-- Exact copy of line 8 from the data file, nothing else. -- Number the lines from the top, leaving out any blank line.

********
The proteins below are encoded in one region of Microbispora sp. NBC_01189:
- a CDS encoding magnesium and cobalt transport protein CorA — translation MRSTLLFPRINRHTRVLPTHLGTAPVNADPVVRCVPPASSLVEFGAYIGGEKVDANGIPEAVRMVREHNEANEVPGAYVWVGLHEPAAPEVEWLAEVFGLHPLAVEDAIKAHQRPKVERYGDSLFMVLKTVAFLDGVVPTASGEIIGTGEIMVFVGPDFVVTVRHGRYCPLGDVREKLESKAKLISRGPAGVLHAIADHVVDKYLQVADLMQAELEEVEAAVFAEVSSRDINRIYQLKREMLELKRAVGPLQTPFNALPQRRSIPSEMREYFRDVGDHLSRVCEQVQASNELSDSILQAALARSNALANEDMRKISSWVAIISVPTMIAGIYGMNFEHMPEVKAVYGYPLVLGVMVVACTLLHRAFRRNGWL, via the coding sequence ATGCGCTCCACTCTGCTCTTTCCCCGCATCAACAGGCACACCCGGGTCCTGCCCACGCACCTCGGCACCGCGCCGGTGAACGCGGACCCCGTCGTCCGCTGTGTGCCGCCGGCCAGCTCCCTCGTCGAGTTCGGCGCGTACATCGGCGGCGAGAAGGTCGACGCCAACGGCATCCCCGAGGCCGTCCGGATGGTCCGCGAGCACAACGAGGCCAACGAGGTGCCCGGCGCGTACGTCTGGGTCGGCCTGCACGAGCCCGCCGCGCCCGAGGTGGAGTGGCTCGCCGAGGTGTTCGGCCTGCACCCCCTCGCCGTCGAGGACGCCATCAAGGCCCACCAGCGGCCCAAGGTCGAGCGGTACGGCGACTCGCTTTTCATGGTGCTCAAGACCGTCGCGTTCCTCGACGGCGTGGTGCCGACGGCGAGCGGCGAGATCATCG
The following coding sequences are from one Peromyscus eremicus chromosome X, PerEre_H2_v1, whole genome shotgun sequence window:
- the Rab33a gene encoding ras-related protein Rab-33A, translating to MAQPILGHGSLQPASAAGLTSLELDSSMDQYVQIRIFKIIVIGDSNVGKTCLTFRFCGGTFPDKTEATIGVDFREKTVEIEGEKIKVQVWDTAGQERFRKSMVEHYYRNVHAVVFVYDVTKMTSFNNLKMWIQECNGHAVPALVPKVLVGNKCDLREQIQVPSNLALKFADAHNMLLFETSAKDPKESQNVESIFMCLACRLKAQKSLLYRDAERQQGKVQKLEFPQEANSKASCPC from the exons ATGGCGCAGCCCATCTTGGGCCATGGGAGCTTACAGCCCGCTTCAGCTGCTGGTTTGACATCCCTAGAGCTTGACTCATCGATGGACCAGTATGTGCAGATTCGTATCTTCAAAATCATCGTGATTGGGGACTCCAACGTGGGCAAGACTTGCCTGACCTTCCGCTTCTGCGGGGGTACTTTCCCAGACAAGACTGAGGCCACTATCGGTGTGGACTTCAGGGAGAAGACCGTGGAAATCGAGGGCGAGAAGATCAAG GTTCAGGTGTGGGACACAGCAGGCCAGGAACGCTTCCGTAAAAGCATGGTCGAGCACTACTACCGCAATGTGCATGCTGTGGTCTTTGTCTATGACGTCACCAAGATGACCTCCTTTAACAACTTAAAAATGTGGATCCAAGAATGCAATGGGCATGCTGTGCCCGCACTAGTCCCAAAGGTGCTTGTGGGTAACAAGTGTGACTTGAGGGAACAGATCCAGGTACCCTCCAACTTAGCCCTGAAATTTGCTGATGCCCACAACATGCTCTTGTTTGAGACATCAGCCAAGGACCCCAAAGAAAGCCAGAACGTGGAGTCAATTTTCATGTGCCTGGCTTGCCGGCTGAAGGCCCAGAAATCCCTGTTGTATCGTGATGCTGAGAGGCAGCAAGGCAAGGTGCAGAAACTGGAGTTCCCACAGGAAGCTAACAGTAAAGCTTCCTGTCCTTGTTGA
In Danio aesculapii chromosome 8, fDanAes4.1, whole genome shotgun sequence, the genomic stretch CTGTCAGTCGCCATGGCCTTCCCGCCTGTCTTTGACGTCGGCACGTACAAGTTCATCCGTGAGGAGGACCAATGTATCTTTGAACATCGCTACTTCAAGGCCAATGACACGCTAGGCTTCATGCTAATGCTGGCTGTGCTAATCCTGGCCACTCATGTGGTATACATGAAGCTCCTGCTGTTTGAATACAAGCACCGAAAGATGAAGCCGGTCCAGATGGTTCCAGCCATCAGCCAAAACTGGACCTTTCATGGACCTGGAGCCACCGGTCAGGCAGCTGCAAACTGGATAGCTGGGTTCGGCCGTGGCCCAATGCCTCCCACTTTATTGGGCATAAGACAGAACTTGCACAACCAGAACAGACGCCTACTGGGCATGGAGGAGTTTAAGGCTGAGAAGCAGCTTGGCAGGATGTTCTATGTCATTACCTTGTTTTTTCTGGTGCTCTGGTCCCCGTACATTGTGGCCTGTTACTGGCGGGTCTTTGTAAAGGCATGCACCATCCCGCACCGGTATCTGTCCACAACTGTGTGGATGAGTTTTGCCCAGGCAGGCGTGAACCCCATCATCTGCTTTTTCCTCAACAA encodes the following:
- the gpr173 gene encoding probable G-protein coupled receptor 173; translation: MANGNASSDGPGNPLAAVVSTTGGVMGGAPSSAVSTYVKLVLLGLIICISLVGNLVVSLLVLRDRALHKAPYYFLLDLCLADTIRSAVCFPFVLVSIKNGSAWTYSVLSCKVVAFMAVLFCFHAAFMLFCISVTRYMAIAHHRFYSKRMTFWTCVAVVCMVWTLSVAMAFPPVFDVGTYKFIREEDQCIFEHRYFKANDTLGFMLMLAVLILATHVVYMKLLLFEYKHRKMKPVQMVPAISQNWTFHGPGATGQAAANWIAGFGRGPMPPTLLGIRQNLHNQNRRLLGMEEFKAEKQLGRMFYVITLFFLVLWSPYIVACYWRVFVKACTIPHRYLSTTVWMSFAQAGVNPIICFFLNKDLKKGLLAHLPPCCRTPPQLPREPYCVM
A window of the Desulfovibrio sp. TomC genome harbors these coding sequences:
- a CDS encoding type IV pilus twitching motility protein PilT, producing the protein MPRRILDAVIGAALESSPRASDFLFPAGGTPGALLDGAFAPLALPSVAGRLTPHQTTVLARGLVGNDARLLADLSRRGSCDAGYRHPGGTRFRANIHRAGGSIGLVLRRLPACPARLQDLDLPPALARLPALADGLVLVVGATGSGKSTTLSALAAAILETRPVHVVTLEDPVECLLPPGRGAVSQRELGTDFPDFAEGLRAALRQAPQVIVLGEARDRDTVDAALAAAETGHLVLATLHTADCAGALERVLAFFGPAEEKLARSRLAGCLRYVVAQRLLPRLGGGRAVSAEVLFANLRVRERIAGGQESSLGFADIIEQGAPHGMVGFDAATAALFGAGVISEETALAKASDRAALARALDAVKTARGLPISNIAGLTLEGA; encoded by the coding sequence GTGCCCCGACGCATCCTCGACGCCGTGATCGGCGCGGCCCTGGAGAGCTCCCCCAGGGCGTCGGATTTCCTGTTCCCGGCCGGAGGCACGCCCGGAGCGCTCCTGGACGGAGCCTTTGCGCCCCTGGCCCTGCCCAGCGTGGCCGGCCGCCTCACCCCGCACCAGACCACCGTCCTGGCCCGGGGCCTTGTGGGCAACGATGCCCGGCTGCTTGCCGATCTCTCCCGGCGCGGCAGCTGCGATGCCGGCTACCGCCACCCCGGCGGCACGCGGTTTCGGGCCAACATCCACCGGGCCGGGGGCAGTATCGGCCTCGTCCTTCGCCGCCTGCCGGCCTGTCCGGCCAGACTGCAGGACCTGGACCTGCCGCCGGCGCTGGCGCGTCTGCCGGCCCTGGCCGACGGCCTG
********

- a CDS encoding type IV pilus twitching motility protein PilT, producing the protein MPRRILDAVIGAALESSPRASDFLFPAGGTPGALLDGAFAPLALPSVAGRLTPHQTTVLARGLVGNDARLLADLSRRGSCDAGYRHPGGTRFRANIHRAGGSIGLVLRRLPACPARLQDLDLPPALARLPALADGLVLVVGATGSGKSTTLSALAAAILETRPVHVVTLEDPVECLLPPGRGAVSQRELGTDFPDFAEGLRAALRQAPQVIVLGEARDRDTVDAALAAAETGHLVLATLHTADCAGALERVLAFFGPAEEKLARSRLAGCLRYVVAQRLLPRLGGGRAVSAEVLFANLRVRERIAGGQESSLGFADIIEQGAPHGMVGFDAATAALFGAGVISEETALAKASDRAALARALDAVKTARGLPISNIAGLTLEGA; encoded by the coding sequence GTGCCCCGACGCATCCTCGACGCCGTGATCGGCGCGGCCCTGGAGAGCTCCCCCAGGGCGTCGGATTTCCTGTTCCCGGCCGGAGGCACGCCCGGAGCGCTCCTGGACGGAGCCTTTGCGCCCCTGGCCCTGCCCAGCGTGGCCGGCCGCCTCACCCCGCACCAGACCACCGTCCTGGCCCGGGGCCTTGTGGGCAACGATGCCCGGCTGCTTGCCGATCTCTCCCGGCGCGGCAGCTGCGATGCCGGCTACCGCCACCCCGGCGGCACGCGGTTTCGGGCCAACATCCACCGGGCCGGGGGCAGTATCGGCCTCGTCCTTCGCCGCCTGCCGGCCTGTCCGGCCAGACTGCAGGACCTGGACCTGCCGCCGGCGCTGGCGCGTCTGCCGGCCCTGGCCGACGGCCTG